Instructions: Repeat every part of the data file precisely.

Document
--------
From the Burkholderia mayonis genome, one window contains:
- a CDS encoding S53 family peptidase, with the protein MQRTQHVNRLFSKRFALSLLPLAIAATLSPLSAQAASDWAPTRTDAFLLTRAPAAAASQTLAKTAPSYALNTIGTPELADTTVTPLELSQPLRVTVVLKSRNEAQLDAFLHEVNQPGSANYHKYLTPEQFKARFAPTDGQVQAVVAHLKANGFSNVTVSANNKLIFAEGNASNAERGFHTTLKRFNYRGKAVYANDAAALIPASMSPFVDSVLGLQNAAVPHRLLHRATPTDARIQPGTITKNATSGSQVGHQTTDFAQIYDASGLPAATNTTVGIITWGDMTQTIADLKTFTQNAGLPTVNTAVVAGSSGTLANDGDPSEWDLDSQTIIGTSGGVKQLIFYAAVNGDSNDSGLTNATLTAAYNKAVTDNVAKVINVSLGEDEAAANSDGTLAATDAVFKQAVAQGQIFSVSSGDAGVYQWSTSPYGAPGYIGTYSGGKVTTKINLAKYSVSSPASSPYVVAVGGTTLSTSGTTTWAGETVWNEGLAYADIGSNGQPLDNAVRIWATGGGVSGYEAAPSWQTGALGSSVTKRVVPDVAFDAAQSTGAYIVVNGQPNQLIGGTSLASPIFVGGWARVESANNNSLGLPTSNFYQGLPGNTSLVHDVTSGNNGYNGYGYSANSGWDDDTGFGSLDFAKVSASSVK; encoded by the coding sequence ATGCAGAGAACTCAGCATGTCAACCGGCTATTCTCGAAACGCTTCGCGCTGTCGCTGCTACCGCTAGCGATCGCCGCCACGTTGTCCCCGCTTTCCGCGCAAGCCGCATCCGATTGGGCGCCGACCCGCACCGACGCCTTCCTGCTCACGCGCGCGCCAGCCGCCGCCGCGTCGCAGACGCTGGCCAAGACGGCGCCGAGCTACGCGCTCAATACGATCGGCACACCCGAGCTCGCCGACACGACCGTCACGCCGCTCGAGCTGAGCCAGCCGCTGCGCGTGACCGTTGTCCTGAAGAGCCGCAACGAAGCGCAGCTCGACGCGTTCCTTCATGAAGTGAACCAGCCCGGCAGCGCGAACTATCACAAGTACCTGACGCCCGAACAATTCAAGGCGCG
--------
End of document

From the Burkholderia mayonis genome, one window contains:
- a CDS encoding S53 family peptidase, with the protein MQRTQHVNRLFSKRFALSLLPLAIAATLSPLSAQAASDWAPTRTDAFLLTRAPAAAASQTLAKTAPSYALNTIGTPELADTTVTPLELSQPLRVTVVLKSRNEAQLDAFLHEVNQPGSANYHKYLTPEQFKARFAPTDGQVQAVVAHLKANGFSNVTVSANNKLIFAEGNASNAERGFHTTLKRFNYRGKAVYANDAAALIPASMSPFVDSVLGLQNAAVPHRLLHRATPTDARIQPGTITKNATSGSQVGHQTTDFAQIYDASGLPAATNTTVGIITWGDMTQTIADLKTFTQNAGLPTVNTAVVAGSSGTLANDGDPSEWDLDSQTIIGTSGGVKQLIFYAAVNGDSNDSGLTNATLTAAYNKAVTDNVAKVINVSLGEDEAAANSDGTLAATDAVFKQAVAQGQIFSVSSGDAGVYQWSTSPYGAPGYIGTYSGGKVTTKINLAKYSVSSPASSPYVVAVGGTTLSTSGTTTWAGETVWNEGLAYADIGSNGQPLDNAVRIWATGGGVSGYEAAPSWQTGALGSSVTKRVVPDVAFDAAQSTGAYIVVNGQPNQLIGGTSLASPIFVGGWARVESANNNSLGLPTSNFYQGLPGNTSLVHDVTSGNNGYNGYGYSANSGWDDDTGFGSLDFAKVSASSVK; encoded by the coding sequence ATGCAGAGAACTCAGCATGTCAACCGGCTATTCTCGAAACGCTTCGCGCTGTCGCTGCTACCGCTAGCGATCGCCGCCACGTTGTCCCCGCTTTCCGCGCAAGCCGCATCCGATTGGGCGCCGACCCGCACCGACGCCTTCCTGCTCACGCGCGCGCCAGCCGCCGCCGCGTCGCAGACGCTGGCCAAGACGGCGCCGAGCTACGCGCTCAATACGATCGGCACACCCGAGCTCGCCGACACGACCGTCACGCCGCTCGAGCTGAGCCAGCCGCTGCGCGTGACCGTTGTCCTGAAGAGCCGCAACGAAGCGCAGCTCGACGCGTTCCTTCATGAAGTGAACCAGCCCGGCAGCGCGAACTATCACAAGTACCTGACGCCCGAACAATTCAAGGCGCG